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Community investments highlighted at Northwest Metis Council meeting

  • In News
  • August 13, 2019
  • By

Dauphin will soon benefit from investments made by the Manitoba Metis Federation (MMF).
At the Northwest Metis Council (NWMC) annual regional meeting, MMF president David Chartrand shared plans for capital expenditures in the community and the province, Aug. 10.
“We’re investing probably about $75 million in capital investments provincewide this year and Dauphin will be receiving a nice chunk of that. It will be probably several million dollars, for sure, just in the structural building,” Chartrand said.
He explained MMF is building an office space, day care centre and pharmacy in Dauphin.
“I know there’s a clinic here, but I’m looking at bringing one to provide more opportunities, especially to the surrounding small villages and Métis communities. We need to make sure that they have the best services possible,” he said.
NWMC has outgrown its office space on First Ave. NW, Chartrand noted, and will be building on property purchased on Main Street.
MMF purchased the Sneath building and the empty lot beside it, he said, and plans are underway to tear down the former funeral home.
NWMC also has property across the street, he added, which was formerly the Mountain View School Division office and now houses Michif Child and Family Services.
Chartrand intends to start construction soon, as vice-president Frances Chartrand has been working on building plans.
“So once the design is finalized, then you’ll start seeing some activity taking place there and hopefully the building started to be erected,” he said adding the goal is to have the buildings open in 2020.
2020 is an important year for MMF, Chartrand pointed out, as it marks 150 years ago, when the Métis brought Manitoba into Confederation.
MMF is investing in many other communities, as well, he said, such as housing in Swan River and daycare centres in smaller communities.
“We put a $5 million investment in St. Laurent, a senior complex with 10 buildings,” Chartrand said.
“We also purchased their golf course in St. Laurent. It’s got 154 acres, so we’re looking at building a campground in that area, also building a state-of-the-art golf club sport complex.”
MMF will also start construction on its national Métis Heritage Centre in Winnipeg this year, he said, as well as offer different activities throughout 2020.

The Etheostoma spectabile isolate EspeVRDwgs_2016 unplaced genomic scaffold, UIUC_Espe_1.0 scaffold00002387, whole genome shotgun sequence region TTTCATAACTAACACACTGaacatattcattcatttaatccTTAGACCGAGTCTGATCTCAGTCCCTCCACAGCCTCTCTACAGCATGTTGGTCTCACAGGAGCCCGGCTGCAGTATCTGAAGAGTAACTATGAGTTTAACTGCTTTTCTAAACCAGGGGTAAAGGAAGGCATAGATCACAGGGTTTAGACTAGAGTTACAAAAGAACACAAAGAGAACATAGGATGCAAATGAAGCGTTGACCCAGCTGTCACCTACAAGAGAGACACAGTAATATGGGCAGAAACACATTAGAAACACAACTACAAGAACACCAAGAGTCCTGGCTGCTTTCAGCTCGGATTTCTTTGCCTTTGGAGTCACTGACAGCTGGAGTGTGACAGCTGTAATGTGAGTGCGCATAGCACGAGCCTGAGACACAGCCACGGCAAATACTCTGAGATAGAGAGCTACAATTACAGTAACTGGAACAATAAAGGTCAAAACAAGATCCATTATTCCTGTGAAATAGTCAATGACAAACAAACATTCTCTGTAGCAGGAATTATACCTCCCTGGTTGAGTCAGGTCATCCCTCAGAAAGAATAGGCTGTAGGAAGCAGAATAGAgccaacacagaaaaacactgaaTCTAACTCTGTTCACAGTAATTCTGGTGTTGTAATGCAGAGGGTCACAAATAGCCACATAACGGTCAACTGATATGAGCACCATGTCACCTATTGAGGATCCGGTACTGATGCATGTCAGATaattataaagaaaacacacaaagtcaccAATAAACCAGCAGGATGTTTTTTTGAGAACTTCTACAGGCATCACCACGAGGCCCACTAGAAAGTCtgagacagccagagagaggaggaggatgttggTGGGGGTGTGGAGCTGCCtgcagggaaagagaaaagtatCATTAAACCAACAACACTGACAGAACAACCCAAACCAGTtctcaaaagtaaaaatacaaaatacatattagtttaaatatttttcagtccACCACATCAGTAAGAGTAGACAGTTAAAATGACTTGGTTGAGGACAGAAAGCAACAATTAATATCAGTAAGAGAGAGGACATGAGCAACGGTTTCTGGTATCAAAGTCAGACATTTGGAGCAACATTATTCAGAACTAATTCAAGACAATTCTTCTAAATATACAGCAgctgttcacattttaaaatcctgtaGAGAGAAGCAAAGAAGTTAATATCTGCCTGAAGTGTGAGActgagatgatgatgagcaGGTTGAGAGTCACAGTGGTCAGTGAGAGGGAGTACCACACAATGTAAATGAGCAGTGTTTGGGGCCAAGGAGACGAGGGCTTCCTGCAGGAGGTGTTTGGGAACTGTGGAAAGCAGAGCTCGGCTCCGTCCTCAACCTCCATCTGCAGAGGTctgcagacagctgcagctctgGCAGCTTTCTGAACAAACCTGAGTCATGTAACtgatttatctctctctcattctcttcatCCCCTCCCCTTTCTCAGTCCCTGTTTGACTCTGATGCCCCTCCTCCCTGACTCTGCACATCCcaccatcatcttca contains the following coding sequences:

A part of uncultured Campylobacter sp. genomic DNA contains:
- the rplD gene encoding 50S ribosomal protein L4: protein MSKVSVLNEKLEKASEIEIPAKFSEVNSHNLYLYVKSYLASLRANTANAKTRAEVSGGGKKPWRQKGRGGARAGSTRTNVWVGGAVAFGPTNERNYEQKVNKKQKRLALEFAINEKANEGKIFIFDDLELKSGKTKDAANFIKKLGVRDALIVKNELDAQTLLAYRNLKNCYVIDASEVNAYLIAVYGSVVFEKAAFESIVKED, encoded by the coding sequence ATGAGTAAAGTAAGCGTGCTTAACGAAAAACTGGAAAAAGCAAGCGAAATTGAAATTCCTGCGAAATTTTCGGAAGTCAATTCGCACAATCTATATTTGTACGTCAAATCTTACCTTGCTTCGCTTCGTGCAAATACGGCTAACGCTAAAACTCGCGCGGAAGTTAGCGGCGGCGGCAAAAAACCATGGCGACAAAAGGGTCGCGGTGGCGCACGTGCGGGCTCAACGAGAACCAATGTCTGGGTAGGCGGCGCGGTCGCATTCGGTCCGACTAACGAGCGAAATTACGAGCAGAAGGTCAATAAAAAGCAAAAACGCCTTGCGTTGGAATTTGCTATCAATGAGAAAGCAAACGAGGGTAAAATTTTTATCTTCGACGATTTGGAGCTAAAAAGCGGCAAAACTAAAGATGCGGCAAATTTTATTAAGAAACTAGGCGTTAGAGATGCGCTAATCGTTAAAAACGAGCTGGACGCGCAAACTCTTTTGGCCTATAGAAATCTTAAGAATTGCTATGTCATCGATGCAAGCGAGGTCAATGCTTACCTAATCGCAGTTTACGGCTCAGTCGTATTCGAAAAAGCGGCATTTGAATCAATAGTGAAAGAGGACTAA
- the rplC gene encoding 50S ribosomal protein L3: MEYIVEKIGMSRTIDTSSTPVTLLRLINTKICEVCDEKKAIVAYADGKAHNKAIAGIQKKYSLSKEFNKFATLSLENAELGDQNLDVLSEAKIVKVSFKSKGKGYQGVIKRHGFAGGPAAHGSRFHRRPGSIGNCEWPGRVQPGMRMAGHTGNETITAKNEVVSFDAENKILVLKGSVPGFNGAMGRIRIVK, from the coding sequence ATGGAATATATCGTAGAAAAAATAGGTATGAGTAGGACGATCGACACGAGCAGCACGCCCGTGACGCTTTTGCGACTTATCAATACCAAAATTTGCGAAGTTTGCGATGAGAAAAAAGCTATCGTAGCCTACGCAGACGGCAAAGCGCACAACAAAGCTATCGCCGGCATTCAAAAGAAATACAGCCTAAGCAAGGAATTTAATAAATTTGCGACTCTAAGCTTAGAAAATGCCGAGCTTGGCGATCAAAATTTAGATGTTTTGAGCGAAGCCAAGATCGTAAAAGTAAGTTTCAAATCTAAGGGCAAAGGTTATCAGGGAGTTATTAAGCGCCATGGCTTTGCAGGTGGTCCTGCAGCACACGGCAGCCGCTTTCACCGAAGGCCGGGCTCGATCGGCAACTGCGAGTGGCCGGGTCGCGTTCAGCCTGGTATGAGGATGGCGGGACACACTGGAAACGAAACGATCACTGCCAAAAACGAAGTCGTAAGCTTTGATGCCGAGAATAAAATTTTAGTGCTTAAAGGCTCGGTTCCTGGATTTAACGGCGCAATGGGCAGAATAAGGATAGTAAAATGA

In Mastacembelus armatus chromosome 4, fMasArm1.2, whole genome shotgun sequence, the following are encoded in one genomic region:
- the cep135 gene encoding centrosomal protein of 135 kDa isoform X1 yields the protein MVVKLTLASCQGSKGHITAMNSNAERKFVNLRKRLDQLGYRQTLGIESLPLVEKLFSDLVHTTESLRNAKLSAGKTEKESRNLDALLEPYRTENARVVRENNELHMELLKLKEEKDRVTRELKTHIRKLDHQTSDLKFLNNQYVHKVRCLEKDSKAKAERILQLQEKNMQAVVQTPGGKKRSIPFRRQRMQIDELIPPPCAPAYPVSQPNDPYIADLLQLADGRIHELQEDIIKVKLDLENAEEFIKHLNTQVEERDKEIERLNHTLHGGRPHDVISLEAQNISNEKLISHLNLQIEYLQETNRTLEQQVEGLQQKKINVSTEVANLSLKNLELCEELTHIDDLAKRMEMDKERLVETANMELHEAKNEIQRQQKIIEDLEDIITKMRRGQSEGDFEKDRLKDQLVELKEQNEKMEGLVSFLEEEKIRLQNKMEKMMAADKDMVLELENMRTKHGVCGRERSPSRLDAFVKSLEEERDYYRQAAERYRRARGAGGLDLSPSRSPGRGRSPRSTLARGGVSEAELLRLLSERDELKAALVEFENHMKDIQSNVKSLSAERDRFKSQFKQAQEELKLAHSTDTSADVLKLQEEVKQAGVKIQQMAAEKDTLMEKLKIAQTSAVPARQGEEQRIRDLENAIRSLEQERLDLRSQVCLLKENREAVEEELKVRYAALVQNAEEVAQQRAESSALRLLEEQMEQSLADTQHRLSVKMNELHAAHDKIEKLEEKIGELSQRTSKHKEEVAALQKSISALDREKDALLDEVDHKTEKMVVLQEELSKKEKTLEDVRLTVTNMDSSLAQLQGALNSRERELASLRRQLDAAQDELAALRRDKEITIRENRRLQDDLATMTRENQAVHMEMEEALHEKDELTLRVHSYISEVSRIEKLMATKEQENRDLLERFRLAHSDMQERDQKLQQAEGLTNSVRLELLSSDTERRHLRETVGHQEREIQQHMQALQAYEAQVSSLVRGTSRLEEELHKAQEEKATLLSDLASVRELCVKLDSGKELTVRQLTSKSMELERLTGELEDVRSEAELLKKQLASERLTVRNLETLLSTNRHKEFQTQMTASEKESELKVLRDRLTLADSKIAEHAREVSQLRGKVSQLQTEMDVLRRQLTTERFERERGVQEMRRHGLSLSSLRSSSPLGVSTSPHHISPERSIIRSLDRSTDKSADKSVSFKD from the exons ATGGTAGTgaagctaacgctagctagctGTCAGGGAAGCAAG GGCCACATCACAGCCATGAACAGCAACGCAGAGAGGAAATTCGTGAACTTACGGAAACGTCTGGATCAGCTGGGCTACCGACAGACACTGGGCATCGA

“Given that it’s 150 years since Manitoba became part of Canada and, of course, led by Louis Riel. I’m saddened to say the Premier announced a committee and a working plan to celebrate 2020 but he’s not invited us, the founders.”
As a Métis government, he noted, MMF has been successful with reconciliation from the federal government and Chartrand is aware of the sentiment the funding is a handout, or a waste of money.
“Well Métis pay over $400 million in taxes in Manitoba and we pay two-point-something billion in taxes in Western Canada. So we pay a lot of taxes and we’ve been paying taxes all of our lives,” he said.
“And the sad part is, if you look in our villages there’s never been investment back to all our tax investments. It’s gone somewhere else.”
The funding will go toward addressing issues in Métis communities, he said, such as health care.
“A lot of people probably don’t realize this, we did a four-year study and Métis are in the worst health than anyone else. Worse than First Nations and we’re definitely by far, worse than non-indigenous people,” Chartrand said, noting the problem is Métis communities do not have programs or services.
“Our elders are dying faster than everybody else. That’s why today in our pharmacy, we provide free medicine to our seniors at 65 and over.”
MMF is also putting funding into education, he said, with $21 million invested in universities and post-secondary education expected to grow to $50 million.
“So we’ll be able to now support post-secondary students to make sure they get their degrees and, in fact, they will create jobs, they will come back home, live in our communities, shop in these towns like Dauphin and all around, once jobs are created,” Chartrand said, adding the Métis are playing a big role in the economy.